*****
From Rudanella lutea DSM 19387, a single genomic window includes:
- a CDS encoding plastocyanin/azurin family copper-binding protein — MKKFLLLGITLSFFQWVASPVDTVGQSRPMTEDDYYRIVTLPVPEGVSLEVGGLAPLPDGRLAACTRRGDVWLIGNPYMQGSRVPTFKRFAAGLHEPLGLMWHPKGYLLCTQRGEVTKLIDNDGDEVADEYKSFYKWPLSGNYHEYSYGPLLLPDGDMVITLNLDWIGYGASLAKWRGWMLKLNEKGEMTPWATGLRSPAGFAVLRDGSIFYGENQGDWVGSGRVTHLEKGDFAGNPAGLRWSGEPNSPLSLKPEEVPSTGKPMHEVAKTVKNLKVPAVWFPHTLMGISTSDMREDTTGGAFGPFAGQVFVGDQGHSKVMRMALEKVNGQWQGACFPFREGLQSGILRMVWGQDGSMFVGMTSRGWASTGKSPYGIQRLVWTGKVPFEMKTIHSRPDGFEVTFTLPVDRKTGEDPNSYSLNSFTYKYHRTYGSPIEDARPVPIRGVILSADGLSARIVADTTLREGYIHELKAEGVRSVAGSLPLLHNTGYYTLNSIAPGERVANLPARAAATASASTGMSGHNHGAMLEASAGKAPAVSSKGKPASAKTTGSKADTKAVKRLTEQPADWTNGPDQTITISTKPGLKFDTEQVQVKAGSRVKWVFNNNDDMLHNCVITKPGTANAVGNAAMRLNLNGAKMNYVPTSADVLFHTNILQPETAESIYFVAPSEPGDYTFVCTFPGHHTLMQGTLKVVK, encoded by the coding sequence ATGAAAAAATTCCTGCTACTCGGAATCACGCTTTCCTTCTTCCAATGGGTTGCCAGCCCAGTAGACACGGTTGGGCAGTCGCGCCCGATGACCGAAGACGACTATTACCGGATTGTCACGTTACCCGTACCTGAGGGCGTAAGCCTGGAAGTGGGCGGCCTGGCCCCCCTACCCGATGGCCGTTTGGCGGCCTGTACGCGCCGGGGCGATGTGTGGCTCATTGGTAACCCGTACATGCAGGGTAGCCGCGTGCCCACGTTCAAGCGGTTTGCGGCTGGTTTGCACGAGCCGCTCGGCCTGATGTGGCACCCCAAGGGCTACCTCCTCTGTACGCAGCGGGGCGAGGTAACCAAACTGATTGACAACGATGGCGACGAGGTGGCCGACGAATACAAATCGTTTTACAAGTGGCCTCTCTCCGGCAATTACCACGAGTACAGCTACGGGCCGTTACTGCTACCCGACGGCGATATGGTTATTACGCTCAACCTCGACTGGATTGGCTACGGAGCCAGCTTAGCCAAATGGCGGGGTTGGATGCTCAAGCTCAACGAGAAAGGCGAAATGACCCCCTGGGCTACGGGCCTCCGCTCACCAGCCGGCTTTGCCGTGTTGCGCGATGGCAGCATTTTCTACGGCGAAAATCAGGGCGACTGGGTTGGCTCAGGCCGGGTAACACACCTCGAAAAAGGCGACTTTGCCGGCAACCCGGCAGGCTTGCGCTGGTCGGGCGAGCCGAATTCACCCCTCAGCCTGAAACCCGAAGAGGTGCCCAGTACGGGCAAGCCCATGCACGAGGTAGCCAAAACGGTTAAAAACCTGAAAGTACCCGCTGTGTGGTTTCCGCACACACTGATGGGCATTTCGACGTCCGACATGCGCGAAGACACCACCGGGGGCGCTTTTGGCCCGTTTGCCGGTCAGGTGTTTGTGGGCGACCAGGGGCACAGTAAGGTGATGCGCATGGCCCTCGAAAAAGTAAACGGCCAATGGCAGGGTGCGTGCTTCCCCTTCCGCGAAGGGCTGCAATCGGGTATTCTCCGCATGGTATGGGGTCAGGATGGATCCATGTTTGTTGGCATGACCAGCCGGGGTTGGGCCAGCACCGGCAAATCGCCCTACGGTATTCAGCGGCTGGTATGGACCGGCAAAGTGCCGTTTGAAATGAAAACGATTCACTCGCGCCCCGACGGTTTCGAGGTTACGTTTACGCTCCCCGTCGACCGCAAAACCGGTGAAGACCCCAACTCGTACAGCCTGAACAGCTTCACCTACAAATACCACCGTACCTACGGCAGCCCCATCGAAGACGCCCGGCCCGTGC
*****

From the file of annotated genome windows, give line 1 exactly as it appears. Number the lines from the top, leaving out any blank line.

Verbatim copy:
From Rudanella lutea DSM 19387, a single genomic window includes: